living well

Music to Parents' Ears
by Jennifer Burns
One of the biggest trends in baby accessories in the last few years has been the production of videos such as Baby Beethoven, Baby Mozart, and Baby Bach, where children watch interesting shapes, pictures, or colors flash across the television screen while the composer's music plays in the background. Children are supposedly exposed to "the Mozart Effect," which claims that through listening to this type of music, children can improve verbal ability, spatial intelligence, creativity, and memory. If music benefits children that much by just listening, imagine the benefits performing the music on an instrument could have for a youngster.

Physically, playing an instrument can improve dexterity and hand/eye coordination. Children who play a wind instrument may also improve breathing and lung capacity. Mentally, the benefits are astounding. According to a study done by Jeffrey Lynn Kluball of the University of Sarasota and Daryl Erick Trent of East Texas State University, "Middle school and high school students who participated in instrumental music scored significantly higher than their non-band peers in standardized tests. University studies conducted in Georgia and Texas found significant correlations between the number of years of instrumental music instruction and academic achievement in math, science, and language arts."

Music has also been proven to increase students' math and science abilities. In one study, children who played a musical instrument scored higher in math and science than children who took a computer-training course. According to the March 1999 issue of Neurological Research, "Music study can help kids understand advanced math concepts. A grasp of proportional math and fractions is a prerequisite to math at higher levels, and children who do not master these areas cannot understand more advanced math critical to high-tech fields. Music involves ratios, fractions, proportions, and thinking in space and time. Second-grade students were given four months of piano keyboard training, as well as time using newly designed math software. The group scored over 27 percent higher on proportional math and fractions tests than children who used only the math software."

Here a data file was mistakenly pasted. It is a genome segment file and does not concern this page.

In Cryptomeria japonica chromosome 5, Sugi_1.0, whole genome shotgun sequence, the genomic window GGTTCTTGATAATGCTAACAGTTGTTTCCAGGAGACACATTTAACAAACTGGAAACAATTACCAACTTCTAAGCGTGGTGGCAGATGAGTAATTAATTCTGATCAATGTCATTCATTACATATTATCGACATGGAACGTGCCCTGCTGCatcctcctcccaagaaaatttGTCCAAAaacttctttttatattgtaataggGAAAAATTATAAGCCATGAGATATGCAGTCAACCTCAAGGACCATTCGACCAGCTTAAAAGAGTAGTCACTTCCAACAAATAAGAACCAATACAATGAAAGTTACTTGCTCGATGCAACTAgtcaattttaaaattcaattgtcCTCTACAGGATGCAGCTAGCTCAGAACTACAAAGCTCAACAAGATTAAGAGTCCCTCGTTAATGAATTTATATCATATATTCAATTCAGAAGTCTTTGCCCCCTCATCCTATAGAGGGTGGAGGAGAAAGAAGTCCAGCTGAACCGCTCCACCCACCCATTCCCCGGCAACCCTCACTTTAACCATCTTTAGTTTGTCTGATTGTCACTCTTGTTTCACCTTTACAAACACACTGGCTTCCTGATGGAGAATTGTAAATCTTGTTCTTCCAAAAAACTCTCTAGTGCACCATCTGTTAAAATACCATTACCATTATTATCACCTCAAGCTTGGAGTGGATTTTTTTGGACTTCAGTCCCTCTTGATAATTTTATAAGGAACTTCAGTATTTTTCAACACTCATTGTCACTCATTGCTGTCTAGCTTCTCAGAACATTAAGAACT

As children grow older, results can be seen through standardized tests such as the SAT or ACT. "High school music students score higher on SATs in both verbal and math than their peers. In 2001, SAT takers with coursework/experience in music performance scored 57 points higher on the verbal portion of the test and 41 points higher on the math portion than students with no coursework/experience in the arts," as noted in a profile of SAT and achievement test takers for the College Board (compiled by Music Educators National Conference, 2001). Many factors can determine which instrument is right for your child. Physical factors, such as the size and shape of a child's mouth, may determine whether he should play a wind instrument. Larger, heavier instruments may be too much for a smaller child to carry and hold.

Socially, children can adapt to participating in a group from the experience of performing in an ensemble or band. Students who participate in music are also less likely to get involved with drugs, tobacco, or alcohol, and have generally higher self esteem.

Kidder Music President Beth Houlihan not only works in music retail, but has also been active in music for most of her life. She plays the piano and clarinet, and sings in the Morton Civic Chorus. "The benefits of being involved in music of any kind are exponential," she said, and have helped her to develop team building and social skills.

Kidder Music offers everything related to school music, including instruments for rental or purchase, repairs, music and accessories, lessons, and preschool tours. They also support school music programs and work closely with music teachers to provide what their students and programs need to succeed.